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Electrical Wiring FAQ (Part 2 of 2)
Section - Where must outlets and switches be in bathrooms?

( Part1 - Part2 - Single Page )
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Top Document: Electrical Wiring FAQ (Part 2 of 2)
Previous Document: What kind of outlets do I need in a kitchen?
Next Document: General outlet placement rules/line capacities
See reader questions & answers on this topic! - Help others by sharing your knowledge

	There must be at least one outlet in each bathroom, adjacent to
	the sink, in addition to any outlet that may be incorporated in
	the light fixture.  All such outlets *must* be GFCI-protected.

	The NEC says that switches may not be installed inside bathtubs
	or showers.  The CEC says that switches may not be installed
	"within reach" of bathtubs or showers (consult an inspector
	if you can't make it at least four feet).

User Contributions:

Dev
Report this comment as inappropriate
Dec 21, 2011 @ 12:00 am
In a fire protection circuit, circuts are shown witha no example 6,8,4etc. what it mean?these circuits are connected between smode detector,junction box etc
kevin
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Dec 24, 2011 @ 12:12 pm
My daughter dropped a small necklace behind her dresser. The necklace crossed a plug terminal and shorted the receptacle.
I bought a new receptacle and installed the same. I still have no power I suspect there could be a bigger problem,this is aluminum wiring.
I've killed the breaker and call an electrician but am curious as to what happened.P.s. there is a dimmer switch on the same circuit.
dennis
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Feb 24, 2012 @ 11:11 am
Regarding new construction wiring and running 12/2 and 14/3 wire in the same box.

I have multiple switches to lights. Ran 12/2 and 14/3 into switch box and inspector wrote correction needed.

What should I have done instead?

thank you
dennis
Robert
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Nov 26, 2012 @ 9:21 pm
Does a grounding electrode facilitate the operation of a OCPD, to clear a ground fault ?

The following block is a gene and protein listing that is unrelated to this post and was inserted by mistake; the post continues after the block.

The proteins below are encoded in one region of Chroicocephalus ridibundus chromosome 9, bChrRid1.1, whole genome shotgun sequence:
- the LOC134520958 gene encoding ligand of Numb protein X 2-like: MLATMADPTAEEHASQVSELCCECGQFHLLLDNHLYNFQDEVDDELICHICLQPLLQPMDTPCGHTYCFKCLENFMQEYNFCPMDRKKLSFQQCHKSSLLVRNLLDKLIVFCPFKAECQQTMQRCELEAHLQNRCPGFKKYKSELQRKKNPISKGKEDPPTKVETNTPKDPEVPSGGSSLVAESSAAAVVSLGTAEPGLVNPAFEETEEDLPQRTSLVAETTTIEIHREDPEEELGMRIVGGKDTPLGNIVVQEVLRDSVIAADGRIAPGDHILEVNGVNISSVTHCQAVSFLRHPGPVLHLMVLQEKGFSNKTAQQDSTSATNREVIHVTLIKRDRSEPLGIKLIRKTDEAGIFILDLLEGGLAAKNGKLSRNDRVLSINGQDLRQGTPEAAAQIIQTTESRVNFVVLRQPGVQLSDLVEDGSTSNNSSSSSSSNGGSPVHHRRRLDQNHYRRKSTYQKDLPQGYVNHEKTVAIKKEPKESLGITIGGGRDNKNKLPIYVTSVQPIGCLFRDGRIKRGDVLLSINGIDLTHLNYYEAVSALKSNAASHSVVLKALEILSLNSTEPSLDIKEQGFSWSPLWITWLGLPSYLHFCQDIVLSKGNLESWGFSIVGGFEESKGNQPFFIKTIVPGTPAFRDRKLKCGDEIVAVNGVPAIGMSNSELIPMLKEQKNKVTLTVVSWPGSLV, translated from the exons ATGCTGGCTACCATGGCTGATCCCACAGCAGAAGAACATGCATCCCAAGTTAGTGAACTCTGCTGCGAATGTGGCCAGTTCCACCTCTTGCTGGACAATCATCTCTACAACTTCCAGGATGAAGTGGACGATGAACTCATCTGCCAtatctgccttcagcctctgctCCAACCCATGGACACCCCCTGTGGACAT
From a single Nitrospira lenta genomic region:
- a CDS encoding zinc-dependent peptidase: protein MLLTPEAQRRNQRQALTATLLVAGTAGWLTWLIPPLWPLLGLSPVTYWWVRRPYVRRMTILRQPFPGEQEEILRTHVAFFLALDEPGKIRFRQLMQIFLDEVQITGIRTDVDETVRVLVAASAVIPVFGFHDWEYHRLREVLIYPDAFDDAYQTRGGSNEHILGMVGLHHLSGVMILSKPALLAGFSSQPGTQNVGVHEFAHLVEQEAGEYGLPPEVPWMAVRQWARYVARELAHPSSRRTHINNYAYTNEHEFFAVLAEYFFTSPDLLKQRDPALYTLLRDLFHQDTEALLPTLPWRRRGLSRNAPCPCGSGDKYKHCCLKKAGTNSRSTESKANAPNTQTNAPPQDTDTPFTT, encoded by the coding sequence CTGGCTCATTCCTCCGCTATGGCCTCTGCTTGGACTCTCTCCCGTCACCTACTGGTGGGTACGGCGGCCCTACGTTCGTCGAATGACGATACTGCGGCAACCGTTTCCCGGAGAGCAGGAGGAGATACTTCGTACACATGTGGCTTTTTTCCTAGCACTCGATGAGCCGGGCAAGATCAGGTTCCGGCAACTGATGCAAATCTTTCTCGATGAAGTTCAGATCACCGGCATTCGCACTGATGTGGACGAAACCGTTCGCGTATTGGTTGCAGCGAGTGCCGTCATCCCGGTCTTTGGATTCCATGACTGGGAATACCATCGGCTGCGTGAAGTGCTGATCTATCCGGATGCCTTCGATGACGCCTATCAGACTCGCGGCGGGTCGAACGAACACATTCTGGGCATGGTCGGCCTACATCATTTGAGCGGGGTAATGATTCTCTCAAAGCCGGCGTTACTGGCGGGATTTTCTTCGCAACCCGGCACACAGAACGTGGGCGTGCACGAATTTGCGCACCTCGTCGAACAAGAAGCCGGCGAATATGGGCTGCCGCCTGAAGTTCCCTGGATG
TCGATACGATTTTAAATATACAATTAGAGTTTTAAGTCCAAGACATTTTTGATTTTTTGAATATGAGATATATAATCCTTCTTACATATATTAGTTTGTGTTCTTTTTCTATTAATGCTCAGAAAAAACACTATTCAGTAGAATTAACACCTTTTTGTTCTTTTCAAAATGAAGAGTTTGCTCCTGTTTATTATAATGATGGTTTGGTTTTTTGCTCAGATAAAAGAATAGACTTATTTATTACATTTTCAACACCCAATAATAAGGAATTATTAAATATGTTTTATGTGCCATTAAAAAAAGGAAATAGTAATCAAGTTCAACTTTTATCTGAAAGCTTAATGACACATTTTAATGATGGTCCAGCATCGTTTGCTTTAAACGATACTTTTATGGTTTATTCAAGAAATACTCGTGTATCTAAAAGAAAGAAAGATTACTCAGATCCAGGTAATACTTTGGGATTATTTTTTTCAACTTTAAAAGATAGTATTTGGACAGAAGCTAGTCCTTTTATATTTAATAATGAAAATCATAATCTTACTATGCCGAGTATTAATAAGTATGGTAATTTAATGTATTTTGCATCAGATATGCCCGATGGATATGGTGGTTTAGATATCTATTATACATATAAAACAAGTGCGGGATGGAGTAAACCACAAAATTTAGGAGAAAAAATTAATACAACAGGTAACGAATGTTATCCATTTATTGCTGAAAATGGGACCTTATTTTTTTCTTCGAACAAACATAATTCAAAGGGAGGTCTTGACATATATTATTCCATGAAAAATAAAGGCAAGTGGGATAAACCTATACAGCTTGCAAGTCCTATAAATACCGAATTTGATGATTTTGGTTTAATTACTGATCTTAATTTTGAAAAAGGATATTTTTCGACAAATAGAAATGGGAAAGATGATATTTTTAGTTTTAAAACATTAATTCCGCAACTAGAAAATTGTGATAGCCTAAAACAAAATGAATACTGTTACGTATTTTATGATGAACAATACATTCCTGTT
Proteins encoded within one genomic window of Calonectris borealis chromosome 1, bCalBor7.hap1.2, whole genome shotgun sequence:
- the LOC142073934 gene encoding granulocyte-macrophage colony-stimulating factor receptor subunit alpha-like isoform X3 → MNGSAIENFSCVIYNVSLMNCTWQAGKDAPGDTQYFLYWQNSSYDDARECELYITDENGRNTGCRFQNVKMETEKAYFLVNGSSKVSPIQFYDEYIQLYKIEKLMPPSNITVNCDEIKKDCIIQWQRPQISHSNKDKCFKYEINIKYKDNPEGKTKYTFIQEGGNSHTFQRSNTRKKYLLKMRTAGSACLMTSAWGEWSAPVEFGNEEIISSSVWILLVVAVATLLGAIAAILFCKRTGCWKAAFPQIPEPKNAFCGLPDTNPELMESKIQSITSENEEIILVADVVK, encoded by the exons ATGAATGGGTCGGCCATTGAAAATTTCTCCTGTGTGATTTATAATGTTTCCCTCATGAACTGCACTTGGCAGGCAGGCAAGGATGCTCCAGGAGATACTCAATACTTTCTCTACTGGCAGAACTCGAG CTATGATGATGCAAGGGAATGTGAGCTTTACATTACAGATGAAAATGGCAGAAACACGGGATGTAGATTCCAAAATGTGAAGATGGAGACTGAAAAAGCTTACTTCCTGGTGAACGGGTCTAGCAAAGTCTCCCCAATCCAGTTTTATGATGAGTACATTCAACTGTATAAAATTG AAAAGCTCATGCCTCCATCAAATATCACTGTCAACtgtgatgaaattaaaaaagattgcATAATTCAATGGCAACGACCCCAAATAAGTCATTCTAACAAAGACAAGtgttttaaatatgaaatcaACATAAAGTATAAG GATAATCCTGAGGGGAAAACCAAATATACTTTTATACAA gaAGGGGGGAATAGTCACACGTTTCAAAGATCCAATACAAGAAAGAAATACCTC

@dennis
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Mar 18, 2013 @ 10:10 am
Assuming you are installing two switches in a two switch box, you probably should have used 14/2 and 14/3 instead of replacing 14/2 with 12/2. If you are only installing one switch in a one switch box, you should only have one cable in the box.
P k
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Jan 26, 2014 @ 10:10 am
I prefer to use nothing smaller than12 awg /the smallest sized wire on a circuit determines the allowable ampacity
Ex: 15 amp-14awg. 12awg-20amp only rule for thumb other factors such as continuous load,heating and others if you do not know the safe NEC rules then please call a qualified journeyman Electrician better be safe
Robert
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Sep 11, 2014 @ 6:18 pm
Someone wrote this:
"Don't bother asking in Quebec - DIY wiring is banned throughout
the province."

The statement above is not true.
You can do anything you want as long as you follow the electrical code... just like in any other province.
Not following the code may not technically make you unsafe in the real world, but it may nullify you insurance claims if your house burns down because of your sloppy work. If you're not sure, get an expert to sign off on it. ;-)

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Top Document: Electrical Wiring FAQ (Part 2 of 2)
Previous Document: What kind of outlets do I need in a kitchen?
Next Document: General outlet placement rules/line capacities

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Send corrections/additions to the FAQ Maintainer:
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Last Update March 27 2014 @ 02:11 PM